To my mind, this is the most distressful aspect of Paul’s ministry. It is the climax of his boasting about “more.” Indeed, Paul is the one who has the care of the churches at the top of his list in the way he conducts the ministry of reconciliation. In three sentences, he articulates the depth of his commitment, and the Corinthians ought to recognize this when they consider how Paul has lived and served among them.

  • “I am under daily pressure because of my anxiety for all the churches.”
  • “Who is weak, and I am not weak?”
  • “Who is made to stumble, and I am not indignant?”

Paul’s ministry burdens him—a burden he gladly accepts—with an intense concern for “all the churches.” This anxiety or care (merimna), the only time Paul uses this word, is a legitimate one as there is real danger. The bride of Christ is under attack, and Paul—especially for the Corinthians—feels the burden of a father for his virgin daughter. It is stressful, even distressful. It arises out of his love for the body of Christ, and he willingly carries this weight because he understands how important it is to care for the church.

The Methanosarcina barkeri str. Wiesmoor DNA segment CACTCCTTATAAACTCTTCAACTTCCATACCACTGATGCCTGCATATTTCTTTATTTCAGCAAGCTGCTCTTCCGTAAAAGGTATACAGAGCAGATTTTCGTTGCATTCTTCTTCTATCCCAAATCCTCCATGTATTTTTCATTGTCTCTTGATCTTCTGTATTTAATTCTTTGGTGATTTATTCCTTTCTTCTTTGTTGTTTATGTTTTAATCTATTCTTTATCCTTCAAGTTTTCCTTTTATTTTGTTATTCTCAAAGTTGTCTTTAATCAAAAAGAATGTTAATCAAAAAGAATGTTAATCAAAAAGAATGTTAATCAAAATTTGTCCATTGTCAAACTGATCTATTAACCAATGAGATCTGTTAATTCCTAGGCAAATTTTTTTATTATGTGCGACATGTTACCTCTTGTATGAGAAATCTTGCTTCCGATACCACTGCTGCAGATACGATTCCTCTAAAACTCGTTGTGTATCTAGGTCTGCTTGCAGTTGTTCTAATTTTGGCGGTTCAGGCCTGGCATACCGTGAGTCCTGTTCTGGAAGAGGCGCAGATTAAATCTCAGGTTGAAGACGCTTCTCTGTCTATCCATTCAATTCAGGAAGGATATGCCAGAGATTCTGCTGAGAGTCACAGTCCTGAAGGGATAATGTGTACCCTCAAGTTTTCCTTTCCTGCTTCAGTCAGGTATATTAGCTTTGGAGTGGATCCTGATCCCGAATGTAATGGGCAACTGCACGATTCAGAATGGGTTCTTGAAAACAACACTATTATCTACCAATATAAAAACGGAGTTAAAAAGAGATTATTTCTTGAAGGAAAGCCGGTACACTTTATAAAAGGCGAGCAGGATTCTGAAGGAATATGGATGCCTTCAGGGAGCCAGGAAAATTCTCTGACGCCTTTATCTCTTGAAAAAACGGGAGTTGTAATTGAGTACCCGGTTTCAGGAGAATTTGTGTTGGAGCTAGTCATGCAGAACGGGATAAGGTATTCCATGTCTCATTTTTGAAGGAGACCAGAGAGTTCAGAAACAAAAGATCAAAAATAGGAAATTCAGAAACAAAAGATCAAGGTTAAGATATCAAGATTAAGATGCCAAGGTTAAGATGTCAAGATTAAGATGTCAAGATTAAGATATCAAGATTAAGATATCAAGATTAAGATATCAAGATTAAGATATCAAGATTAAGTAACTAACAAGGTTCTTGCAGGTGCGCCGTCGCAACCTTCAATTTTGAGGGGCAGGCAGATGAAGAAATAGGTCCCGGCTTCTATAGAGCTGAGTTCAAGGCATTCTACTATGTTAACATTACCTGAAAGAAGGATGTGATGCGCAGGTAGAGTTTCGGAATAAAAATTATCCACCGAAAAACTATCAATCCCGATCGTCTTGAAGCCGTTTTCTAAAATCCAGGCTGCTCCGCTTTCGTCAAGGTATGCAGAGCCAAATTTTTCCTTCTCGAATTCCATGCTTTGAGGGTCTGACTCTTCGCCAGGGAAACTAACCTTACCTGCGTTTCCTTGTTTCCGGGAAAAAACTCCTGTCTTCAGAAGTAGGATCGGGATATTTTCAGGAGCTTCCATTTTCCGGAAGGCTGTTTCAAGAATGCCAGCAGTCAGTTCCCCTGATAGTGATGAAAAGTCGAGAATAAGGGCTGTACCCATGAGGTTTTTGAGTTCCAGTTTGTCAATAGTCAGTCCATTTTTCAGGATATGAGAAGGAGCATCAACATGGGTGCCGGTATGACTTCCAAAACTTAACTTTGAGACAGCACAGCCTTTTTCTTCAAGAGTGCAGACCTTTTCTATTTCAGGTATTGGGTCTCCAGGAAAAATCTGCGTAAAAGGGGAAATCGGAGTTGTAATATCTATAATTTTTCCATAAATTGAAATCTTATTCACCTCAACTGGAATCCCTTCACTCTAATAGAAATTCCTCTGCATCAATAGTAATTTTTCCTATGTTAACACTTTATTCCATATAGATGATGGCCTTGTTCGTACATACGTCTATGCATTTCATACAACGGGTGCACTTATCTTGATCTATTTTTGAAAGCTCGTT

The second line reminds us that Paul’s ministerial method means that he becomes all things to all people: “to the weak I became weak, so that I might win the weak” (1 Corinthians 9:22). In relation to weaknesses within the family of God, Paul does not have to run them over and cater only to the strong. Paul, in other words, does not throw the weak under the bus or insist they get off the bus. He ministers to them, loves them, and becomes one of them as he practices the ministry of reconciliation in conformity to the image of Christ who became weak for our sakes (2 Corinthians 13:4).